Love and Fear in the Neighbourhood: Emotions and Ontological Security in Foreign Policy Analysis

03 September 2019, Version 1
This content is an early or alternative research output and has not been peer-reviewed at the time of posting.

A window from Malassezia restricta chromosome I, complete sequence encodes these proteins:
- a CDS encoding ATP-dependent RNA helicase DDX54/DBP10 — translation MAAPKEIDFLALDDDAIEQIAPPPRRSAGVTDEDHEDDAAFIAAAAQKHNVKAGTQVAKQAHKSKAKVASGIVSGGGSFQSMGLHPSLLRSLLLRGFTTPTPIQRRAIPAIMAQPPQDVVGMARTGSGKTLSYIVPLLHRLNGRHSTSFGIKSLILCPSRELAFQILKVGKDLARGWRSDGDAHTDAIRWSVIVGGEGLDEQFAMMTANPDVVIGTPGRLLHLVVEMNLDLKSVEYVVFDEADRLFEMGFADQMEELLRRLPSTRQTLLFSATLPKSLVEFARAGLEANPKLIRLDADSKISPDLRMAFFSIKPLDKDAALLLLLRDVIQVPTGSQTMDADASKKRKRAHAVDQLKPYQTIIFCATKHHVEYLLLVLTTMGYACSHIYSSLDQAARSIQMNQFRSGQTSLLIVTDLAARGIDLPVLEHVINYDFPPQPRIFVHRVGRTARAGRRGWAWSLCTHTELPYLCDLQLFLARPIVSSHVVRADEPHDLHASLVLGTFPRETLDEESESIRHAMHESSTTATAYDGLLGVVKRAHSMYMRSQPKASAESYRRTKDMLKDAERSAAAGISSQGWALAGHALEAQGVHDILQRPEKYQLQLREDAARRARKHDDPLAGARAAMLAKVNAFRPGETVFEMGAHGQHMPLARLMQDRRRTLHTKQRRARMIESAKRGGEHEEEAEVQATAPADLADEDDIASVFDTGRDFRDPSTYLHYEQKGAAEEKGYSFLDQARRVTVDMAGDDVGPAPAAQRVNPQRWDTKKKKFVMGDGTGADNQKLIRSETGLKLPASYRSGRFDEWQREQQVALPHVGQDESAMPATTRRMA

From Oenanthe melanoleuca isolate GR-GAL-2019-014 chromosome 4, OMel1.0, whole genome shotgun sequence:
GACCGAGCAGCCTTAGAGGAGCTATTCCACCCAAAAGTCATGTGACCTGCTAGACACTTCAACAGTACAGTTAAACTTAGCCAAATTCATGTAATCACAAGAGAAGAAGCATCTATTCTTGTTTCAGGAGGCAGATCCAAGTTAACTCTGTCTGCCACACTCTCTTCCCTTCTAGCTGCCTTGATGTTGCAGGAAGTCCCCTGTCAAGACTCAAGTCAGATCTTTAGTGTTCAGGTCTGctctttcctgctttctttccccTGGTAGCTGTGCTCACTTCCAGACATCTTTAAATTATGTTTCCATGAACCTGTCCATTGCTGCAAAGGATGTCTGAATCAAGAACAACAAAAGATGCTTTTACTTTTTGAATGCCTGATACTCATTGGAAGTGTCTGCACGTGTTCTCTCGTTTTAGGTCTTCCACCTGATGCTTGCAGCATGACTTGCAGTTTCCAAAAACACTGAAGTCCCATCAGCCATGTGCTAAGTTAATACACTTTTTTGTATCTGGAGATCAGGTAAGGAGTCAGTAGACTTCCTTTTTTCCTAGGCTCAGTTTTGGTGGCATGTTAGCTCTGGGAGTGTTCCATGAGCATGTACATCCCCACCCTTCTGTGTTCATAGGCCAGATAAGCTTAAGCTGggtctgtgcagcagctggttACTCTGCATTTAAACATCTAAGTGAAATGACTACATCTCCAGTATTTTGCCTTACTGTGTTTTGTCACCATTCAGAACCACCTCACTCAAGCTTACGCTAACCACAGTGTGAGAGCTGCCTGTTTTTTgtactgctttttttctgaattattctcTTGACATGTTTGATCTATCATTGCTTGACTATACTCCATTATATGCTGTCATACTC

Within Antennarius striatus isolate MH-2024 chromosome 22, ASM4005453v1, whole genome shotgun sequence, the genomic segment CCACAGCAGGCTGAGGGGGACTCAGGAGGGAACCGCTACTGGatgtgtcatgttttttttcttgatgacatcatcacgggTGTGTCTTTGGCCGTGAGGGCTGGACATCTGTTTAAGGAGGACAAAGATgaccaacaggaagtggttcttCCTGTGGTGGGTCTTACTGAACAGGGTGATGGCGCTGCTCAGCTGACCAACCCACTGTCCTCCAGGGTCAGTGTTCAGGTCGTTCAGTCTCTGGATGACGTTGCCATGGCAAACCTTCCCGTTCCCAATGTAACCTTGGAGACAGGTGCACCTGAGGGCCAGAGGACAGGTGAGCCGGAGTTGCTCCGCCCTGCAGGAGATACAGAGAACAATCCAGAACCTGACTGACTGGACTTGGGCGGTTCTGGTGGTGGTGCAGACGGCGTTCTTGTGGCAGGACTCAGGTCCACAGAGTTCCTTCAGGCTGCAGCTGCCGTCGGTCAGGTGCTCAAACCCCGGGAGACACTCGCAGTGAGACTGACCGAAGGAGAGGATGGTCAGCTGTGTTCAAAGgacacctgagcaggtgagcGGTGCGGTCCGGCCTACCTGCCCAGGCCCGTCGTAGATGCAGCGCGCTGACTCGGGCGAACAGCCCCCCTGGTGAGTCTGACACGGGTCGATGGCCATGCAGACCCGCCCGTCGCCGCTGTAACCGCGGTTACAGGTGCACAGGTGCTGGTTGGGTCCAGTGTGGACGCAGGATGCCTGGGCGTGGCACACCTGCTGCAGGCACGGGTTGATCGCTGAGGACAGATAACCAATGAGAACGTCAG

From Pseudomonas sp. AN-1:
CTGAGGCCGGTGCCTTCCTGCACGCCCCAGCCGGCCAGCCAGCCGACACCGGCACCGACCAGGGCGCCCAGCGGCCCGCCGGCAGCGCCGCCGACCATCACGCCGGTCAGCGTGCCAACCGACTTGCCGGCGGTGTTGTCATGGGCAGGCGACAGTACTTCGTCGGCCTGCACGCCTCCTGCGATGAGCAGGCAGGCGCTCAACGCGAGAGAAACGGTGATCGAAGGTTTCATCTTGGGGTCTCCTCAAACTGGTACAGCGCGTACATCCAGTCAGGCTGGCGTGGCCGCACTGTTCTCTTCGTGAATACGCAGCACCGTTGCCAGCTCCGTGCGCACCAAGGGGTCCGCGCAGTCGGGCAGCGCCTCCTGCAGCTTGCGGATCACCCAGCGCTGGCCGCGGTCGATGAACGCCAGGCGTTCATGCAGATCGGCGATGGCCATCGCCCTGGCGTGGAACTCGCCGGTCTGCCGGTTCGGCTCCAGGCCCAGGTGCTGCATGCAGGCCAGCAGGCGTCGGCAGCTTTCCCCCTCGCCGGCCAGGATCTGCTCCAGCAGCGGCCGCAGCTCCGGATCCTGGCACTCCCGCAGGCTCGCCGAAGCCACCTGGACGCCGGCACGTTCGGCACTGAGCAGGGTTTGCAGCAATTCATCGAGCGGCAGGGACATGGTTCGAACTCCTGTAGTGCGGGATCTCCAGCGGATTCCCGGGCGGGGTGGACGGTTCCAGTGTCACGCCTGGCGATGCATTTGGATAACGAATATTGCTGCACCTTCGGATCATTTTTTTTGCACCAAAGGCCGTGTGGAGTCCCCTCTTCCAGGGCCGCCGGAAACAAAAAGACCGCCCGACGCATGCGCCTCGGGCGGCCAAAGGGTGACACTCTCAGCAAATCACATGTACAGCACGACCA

The aim of our paper is two-fold. First, it wants to contribute to the growing literature on the role of emotions in international relations by exploring how emotions are fundamental to ontological security. We explore the extent to which love and fear are part of the practices and routines that give the EU and Russia ontological security and shape how they relate to each other. Emotions, we will argue, are not just what we feel but also what we do to make sense of the world and to transmit to others how we understand it. Second, we argue that the narratives at the heart of the conceptual and normative maps that guide their actions and behaviour create a sort of (ontological) security dilemma; that is, behaviour aimed primarily at enhancing confidence in the identity and continuity of a political community raises alarms for the ontological security of other actors.


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